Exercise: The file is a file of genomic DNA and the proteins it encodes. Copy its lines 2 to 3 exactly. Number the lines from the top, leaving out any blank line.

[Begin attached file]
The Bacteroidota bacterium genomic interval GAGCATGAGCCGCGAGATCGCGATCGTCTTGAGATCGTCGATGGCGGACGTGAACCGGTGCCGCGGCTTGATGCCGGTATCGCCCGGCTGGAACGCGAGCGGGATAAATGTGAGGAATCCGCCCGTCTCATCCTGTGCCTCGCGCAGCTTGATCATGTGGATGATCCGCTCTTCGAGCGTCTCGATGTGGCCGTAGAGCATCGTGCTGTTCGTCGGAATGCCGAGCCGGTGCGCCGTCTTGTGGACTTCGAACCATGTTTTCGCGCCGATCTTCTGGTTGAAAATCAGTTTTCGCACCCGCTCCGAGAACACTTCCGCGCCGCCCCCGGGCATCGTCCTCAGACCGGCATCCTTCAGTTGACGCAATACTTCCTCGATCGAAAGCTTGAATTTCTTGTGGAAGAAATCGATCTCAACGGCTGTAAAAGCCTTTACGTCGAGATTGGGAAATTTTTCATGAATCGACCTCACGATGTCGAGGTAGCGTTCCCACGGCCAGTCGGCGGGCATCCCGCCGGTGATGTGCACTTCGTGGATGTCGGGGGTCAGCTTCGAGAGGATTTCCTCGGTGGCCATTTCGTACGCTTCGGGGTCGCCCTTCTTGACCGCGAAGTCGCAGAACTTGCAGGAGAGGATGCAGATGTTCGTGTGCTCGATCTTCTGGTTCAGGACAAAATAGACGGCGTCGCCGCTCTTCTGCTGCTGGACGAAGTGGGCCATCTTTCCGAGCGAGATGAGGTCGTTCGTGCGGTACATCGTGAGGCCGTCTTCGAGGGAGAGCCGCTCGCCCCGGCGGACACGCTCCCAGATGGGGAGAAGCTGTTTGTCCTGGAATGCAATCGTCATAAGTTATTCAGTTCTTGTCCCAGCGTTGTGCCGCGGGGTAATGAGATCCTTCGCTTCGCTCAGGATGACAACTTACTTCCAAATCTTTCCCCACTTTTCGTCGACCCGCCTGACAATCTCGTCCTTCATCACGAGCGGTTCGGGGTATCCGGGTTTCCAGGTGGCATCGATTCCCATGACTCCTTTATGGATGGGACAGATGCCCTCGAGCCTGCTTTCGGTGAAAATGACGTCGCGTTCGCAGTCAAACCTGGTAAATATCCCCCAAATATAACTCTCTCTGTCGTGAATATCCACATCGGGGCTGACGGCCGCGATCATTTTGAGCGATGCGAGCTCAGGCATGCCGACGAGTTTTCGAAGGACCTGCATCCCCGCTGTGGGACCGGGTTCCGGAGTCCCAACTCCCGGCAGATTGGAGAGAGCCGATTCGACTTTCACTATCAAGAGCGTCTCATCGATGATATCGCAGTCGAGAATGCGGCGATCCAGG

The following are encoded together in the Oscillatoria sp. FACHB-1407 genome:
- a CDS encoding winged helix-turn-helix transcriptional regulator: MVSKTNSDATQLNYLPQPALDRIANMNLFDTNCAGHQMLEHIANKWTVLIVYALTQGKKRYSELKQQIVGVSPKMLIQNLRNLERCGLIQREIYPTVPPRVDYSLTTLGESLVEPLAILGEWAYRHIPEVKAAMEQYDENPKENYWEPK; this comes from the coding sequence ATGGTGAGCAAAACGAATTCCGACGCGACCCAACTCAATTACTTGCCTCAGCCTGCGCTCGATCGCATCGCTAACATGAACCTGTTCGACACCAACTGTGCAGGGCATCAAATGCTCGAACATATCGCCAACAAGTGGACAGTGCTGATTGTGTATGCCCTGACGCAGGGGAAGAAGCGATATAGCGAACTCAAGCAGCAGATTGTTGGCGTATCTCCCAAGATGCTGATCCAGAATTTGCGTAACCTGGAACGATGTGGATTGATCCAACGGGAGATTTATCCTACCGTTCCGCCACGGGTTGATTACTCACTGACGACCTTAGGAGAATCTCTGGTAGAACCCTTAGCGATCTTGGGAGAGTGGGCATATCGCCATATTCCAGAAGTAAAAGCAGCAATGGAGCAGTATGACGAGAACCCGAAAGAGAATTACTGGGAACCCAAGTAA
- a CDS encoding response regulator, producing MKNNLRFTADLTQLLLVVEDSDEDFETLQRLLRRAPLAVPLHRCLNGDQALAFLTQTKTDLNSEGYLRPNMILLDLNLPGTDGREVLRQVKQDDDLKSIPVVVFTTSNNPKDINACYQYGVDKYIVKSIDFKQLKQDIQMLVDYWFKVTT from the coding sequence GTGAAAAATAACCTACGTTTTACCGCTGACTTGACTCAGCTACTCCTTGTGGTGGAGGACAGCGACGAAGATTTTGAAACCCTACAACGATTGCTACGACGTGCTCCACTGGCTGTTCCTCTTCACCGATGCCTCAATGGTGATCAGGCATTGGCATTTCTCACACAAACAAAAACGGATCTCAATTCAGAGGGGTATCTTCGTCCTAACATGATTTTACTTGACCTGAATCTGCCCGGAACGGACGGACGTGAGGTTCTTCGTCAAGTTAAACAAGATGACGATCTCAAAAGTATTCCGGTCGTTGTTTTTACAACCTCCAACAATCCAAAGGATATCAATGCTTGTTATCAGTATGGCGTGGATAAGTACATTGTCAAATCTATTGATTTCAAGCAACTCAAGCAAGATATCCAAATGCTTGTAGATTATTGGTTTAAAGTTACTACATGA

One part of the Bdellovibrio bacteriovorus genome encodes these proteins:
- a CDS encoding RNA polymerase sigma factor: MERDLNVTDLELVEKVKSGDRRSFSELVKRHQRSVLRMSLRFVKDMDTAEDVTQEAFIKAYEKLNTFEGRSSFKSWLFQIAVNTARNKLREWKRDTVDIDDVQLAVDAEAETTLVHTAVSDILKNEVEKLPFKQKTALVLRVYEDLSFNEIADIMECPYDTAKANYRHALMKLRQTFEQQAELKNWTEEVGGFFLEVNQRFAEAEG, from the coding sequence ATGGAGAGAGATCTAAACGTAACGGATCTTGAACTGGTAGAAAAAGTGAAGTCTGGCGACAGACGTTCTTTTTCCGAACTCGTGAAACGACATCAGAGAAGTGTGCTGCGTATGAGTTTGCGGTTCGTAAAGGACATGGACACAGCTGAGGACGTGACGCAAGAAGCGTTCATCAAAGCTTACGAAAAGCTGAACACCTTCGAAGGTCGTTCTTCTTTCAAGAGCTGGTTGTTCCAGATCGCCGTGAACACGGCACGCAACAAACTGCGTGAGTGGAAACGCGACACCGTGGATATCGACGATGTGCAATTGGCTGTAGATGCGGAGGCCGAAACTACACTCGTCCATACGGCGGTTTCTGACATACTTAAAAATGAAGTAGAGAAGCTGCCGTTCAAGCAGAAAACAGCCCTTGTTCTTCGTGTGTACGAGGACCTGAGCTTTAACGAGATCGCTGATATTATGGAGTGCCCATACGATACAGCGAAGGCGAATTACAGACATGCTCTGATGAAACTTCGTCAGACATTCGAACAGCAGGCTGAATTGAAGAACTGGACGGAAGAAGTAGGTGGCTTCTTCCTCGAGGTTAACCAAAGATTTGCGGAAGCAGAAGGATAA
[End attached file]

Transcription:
The following are encoded together in the Oscillatoria sp. FACHB-1407 genome:
- a CDS encoding winged helix-turn-helix transcriptional regulator: MVSKTNSDATQLNYLPQPALDRIANMNLFDTNCAGHQMLEHIANKWTVLIVYALTQGKKRYSELKQQIVGVSPKMLIQNLRNLERCGLIQREIYPTVPPRVDYSLTTLGESLVEPLAILGEWAYRHIPEVKAAMEQYDENPKENYWEPK; this comes from the coding sequence ATGGTGAGCAAAACGAATTCCGACGCGACCCAACTCAATTACTTGCCTCAGCCTGCGCTCGATCGCATCGCTAACATGAACCTGTTCGACACCAACTGTGCAGGGCATCAAATGCTCGAACATATCGCCAACAAGTGGACAGTGCTGATTGTGTATGCCCTGACGCAGGGGAAGAAGCGATATAGCGAACTCAAGCAGCAGATTGTTGGCGTATCTCCCAAGATGCTGATCCAGAATTTGCGTAACCTGGAACGATGTGGATTGATCCAACGGGAGATTTATCCTACCGTTCCGCCACGGGTTGATTACTCACTGACGACCTTAGGAGAATCTCTGGTAGAACCCTTAGCGATCTTGGGAGAGTGGGCATATCGCCATATTCCAGAAGTAAAAGCAGCAATGGAGCAGTATGACGAGAACCCGAAAGAGAATTACTGGGAACCCAAGTAA